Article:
May 25, 2019

03:00 PM - 04:45 PM
Damazo Amphitheater (24760 Stewart St. Loma Linda)

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Date: May 25

Time: 3:00pm

Title: Annual Dalton Baldwin Lecture featuring Megan Koreman

Location: Damazo Amphitheater, Centennial Complex, 24760 Stewart St. Loma Linda

Description:

The annual Dalton Baldwin Lecture will be held on Sabbath, May 25, 2019 at 3:00 p.m. in Damazo Amphitheater (24760 Stewart St. Loma Linda). Author Megan Koreman will be presenting on her book, The Escape Line, and John Weidner, SDA rescuer of Jews.

About Megan Koreman
Megan Koreman is an independent historian who lives and works in Royal Oak, Michigan, She attended the University of Notre Dame and earned her doctorate in history at the University of California at Berkeley.  She has taught European history at Texas Tech University and the University of Michigan. Her first book, The Expectation of Justice, is about three French communities during the Liberation, 1944-1946. She spent nine years researching and writing The Escape Line which was published this spring by Oxford University Press.  Her research in 31 archives in seven countries was funded by The John Henry Weidner Foundation.  She has been interested in the Second World War Resistance since she visited her father’s home town of Maastricht, the Netherlands, as a little girl. Her uncle’s stories about how he and her aunt had been part of the local resistance during the war sparked a lifelong interest in the civilian experience of WWII.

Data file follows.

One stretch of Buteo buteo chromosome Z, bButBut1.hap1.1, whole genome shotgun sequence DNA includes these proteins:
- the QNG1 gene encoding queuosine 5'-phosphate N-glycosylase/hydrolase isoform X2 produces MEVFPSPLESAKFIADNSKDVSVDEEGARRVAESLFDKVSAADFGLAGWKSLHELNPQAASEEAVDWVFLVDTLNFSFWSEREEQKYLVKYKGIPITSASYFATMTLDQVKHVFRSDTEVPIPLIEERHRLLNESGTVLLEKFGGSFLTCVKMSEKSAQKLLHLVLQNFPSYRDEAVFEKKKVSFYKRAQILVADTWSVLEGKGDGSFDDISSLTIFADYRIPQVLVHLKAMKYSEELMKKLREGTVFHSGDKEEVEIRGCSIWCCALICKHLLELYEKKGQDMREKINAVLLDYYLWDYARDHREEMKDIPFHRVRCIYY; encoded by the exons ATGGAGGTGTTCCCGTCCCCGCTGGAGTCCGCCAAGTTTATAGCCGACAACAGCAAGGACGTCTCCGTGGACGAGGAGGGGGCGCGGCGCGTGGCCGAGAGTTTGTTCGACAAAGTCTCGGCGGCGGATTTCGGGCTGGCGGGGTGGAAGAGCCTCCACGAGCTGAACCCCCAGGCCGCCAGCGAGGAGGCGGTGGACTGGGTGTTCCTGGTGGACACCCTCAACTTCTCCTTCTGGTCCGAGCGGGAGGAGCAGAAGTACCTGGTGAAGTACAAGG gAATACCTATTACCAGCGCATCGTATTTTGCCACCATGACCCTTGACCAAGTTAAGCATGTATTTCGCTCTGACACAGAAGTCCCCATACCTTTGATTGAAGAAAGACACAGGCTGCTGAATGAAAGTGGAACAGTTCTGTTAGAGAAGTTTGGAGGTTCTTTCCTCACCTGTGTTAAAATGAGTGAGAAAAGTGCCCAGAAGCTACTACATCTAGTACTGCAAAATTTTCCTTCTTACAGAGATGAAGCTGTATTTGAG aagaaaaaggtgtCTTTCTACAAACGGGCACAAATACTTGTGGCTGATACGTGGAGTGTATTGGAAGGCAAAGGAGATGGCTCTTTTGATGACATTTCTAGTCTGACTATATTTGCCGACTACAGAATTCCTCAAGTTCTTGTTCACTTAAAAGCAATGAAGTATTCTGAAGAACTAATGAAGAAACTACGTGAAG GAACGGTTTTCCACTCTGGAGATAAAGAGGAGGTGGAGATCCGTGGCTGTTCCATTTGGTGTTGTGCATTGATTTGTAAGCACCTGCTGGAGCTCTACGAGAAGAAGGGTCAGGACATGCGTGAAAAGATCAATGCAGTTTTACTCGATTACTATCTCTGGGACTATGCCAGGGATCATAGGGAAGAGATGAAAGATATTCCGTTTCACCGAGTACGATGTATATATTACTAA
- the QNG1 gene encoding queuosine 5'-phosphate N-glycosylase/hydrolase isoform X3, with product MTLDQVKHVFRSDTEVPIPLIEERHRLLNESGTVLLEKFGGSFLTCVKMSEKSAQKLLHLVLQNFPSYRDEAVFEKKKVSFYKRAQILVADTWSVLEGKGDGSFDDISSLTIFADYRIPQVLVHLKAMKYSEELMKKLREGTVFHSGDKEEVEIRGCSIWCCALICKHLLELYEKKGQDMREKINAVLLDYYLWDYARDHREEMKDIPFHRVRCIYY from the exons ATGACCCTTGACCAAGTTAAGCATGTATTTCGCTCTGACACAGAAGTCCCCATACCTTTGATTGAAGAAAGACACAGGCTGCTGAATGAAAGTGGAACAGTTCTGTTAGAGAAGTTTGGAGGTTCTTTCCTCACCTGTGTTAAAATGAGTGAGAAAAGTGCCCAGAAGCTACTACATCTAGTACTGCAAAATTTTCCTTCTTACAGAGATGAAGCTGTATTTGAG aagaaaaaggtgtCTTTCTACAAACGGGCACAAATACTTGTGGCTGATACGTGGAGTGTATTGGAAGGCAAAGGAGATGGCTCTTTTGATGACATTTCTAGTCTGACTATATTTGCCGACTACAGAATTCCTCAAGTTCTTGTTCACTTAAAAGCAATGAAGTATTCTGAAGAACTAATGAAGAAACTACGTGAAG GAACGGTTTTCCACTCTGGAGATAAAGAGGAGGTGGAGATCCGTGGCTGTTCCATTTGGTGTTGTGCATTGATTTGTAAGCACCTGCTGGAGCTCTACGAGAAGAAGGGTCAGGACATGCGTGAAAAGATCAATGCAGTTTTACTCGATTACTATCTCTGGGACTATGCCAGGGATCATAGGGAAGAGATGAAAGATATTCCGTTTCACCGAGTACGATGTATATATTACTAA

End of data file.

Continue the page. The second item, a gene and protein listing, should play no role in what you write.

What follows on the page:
About John Weidner
The son of a Dutch minister, John (Jean) Weidner (1912-1994) founded the “Dutch-Paris Line” in 1942 to help Jews, downed Allied pilots, and other persecuted people escape from Nazi-occupied Europe through Spain and Switzerland.  An experienced mountain climber, Weidner at first personally guided fleeing refugees and asylum seekers down treacherous cliffs in the French-Swiss Alps.  As the rescue operation grew, he developed new alliances and better methods of helping refugees escape to safety.  Weidner used his textile business based in France as a front for his rescue work.  Criss-crossing several countries using false identity papers, he kept the underground network running in the face of mounting danger.  Weidner became a marked man, with the Gestapo placing a price on his head.  He was captured by French paramilitary collaborators but managed to escape by jumping from the window of a three-story building and continued his rescue work at great risk until the end of the war.  After the Liberation, Weidner served as a Captain of the Dutch Armed Forces charged with investigating cases of Dutch and French collaboration with the Nazis.  He later emigrated to the United States and settled in California, where he opened a chain of health food stores.  Weidner is honored as one of the Righteous Among the Nations at Israel’s Holocaust Memorial, Yad Vashem.  He was awarded the highest civilian awards of several countries, including the French Legion of Honor and the United States Medal of Freedom.  Weidner became the most decorated Dutchman of World War II.

 

Presented by LLU School of Religion and The Weidner Foundation. For more information, please call 909-558-7478 or email religion@llu.edu